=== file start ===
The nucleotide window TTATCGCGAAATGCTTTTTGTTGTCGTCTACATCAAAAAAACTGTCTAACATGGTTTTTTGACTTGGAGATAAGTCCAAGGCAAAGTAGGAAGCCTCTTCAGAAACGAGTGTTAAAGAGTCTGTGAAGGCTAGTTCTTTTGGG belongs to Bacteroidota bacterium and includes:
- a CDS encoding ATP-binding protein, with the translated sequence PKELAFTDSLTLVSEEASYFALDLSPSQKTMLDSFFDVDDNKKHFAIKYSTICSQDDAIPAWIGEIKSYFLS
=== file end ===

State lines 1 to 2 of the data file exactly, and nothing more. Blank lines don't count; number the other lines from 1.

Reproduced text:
The nucleotide window TTATCGCGAAATGCTTTTTGTTGTCGTCTACATCAAAAAAACTGTCTAACATGGTTTTTTGACTTGGAGATAAGTCCAAGGCAAAGTAGGAAGCCTCTTCAGAAACGAGTGTTAAAGAGTCTGTGAAGGCTAGTTCTTTTGGG belongs to Bacteroidota bacterium and includes:
- a CDS encoding ATP-binding protein, with the translated sequence PKELAFTDSLTLVSEEASYFALDLSPSQKTMLDSFFDVDDNKKHFAIKYSTICSQDDAIPAWIGEIKSYFLS